The Institute of Directors (IoD) praised the new Code. Dr Roger Barker, Head of Corporate Governance at the Institute, stated: ‘The IoD welcomes the publication of the revised UK Corporate Governance Code, particularly its engagement with a wider range of stakeholders, including the workforce, as well as encouragement of more long-term oriented business behaviour and recognition of the board’s role in overseeing a company’s purpose and culture.’
The new Corporate Governance Code can be read in full here.
The Confederation of British Industry (CBI) has urged the government to ‘pick up the pace’ in regard to its reform of the Apprenticeship Levy initiative.
Introduced in April 2017, the Apprenticeship Levy has changed the way in which apprenticeships are funded: larger employers are required to invest a percentage of their annual pay bill in apprenticeships. The Levy is 0.5% of the pay bill, but there is an annual allowance of £15,000. It is reported and paid using the Pay as You Earn (PAYE) process.
The CBI’s statement comes following the recent publication of the latest Apprenticeship Levy statistics, which have revealed that, between August 2017 and April 2018, there were 290,500 apprenticeship starts – a fall of 34% when compared to 2016/17’s figure of 440,300.
The government is committed to achieving its target of creating three million apprenticeships in England by 2020.
Commenting on the statistics, John Cope, Head of Education and Skills at the CBI, said: ‘This stark drop in apprenticeship starts serves as a reminder that the Apprenticeship Levy is not working as intended. If we don’t significantly reform the Levy quickly, companies will find it harder to invest in the quality apprenticeships and skills training they value so highly.’
Meanwhile, the Institute of Directors (IoD) also warned that, if take-up of the Levy continues to be low, it ‘does not look possible for the government to meet its target’. The IoD added that ‘it’s now time for the government to rethink its approach and work with businesses’ in order to successfully reform the Levy.
Business groups, including the Confederation of British Industry (CBI), the British Chambers of Commerce (BCC) and the Institute of Directors (IoD) have responded to the government’s recent publication of its Brexit White Paper.
The 104-page document is divided into four chapters, which focus on security, economic partnership, co-operation and institutional arrangements.
A commitment to build a ‘new relationship that works for both the UK and the EU’ has been outlined by the government within the White Paper, alongside proposals for future trade arrangements.
Responding to the publication of the Paper, the CBI stated that many of the government’s intentions in regard to Brexit are ‘reassuring’. Carolyn Fairbairn, Director General of the CBI, said: ‘The Brexit White Paper reflects much of the evidence that business has been highlighting since the Referendum.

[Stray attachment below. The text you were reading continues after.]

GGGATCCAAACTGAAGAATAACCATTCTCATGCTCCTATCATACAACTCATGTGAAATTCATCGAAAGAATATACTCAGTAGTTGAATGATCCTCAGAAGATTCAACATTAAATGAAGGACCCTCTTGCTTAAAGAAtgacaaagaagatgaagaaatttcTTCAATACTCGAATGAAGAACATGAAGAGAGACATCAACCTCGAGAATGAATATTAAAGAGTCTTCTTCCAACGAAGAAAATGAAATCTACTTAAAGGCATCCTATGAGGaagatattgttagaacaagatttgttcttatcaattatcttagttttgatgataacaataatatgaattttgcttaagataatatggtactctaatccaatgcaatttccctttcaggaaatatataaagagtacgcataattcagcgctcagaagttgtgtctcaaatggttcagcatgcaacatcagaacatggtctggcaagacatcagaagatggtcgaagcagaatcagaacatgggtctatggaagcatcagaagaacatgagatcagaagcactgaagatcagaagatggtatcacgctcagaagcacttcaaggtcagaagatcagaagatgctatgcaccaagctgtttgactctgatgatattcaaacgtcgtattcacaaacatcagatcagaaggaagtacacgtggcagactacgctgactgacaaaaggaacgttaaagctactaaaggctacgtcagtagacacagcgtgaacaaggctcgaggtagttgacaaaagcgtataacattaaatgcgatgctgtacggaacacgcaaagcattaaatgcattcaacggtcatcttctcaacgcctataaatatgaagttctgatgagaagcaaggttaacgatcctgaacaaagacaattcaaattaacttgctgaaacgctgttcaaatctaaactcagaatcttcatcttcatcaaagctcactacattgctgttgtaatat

‘Businesses on both sides have been asking for frictionless trade between the UK and the EU, and shared rules could go a long way towards delivering that. It is now the EU’s turn to put economics before ideology on these proposals.’
Meanwhile, Stephen Martin, Director General of the IoD, said that EU negotiators ‘now have specific details to build upon’, and urged them to ‘respond constructively’.
The BCC, however, gave a decidedly lukewarm response. Dr Adam Marshall, its Director General, commented: ‘Businesses still need clear and detailed answers on many of the practical, real-world questions they face. Many of these answers can only emerge through negotiations – so it’s time for the two sides to crack on and get to a deal.’
An analysis carried out by insurer Royal London has revealed that the average annual tax bill for taxpayers over the state pension age totals £3,522.
Royal London used the Freedom of Information Act to collect data on taxpayers over the state pension age from local authorities in the UK. The last year for which detailed figures were available was for the tax year 2015/16, and the analysis revealed that:
- 3.87 million men pay an average annual bill of £4,341, while three million women pay an average bill of £2,467
- more than a quarter of tax-paying pensioners are still in paid work: 1.5 million individuals have employment income, whilst 0.5 million have income from self-employment
- UK pensioners paid a total of £24 billion in income tax in 2015/16, of which £21 billion came from England, £1.7 billion came from Scotland, £0.8 billion from Wales and £0.4 billion from Northern Ireland.
Commenting on the analysis, Steve Webb, Director of Policy at Royal London, said: ‘Many people might assume that, once you retire, you cease to be of interest to the taxman, but these figures show this is very far from being the truth. The number of tax-paying pensioners has nearly doubled in the last two decades.
‘When planning for retirement, it is vital to remember that the tax office will still want a slice of your income, which reinforces the need to put aside enough to secure a decent standard of living, even after the taxman has had his slice.’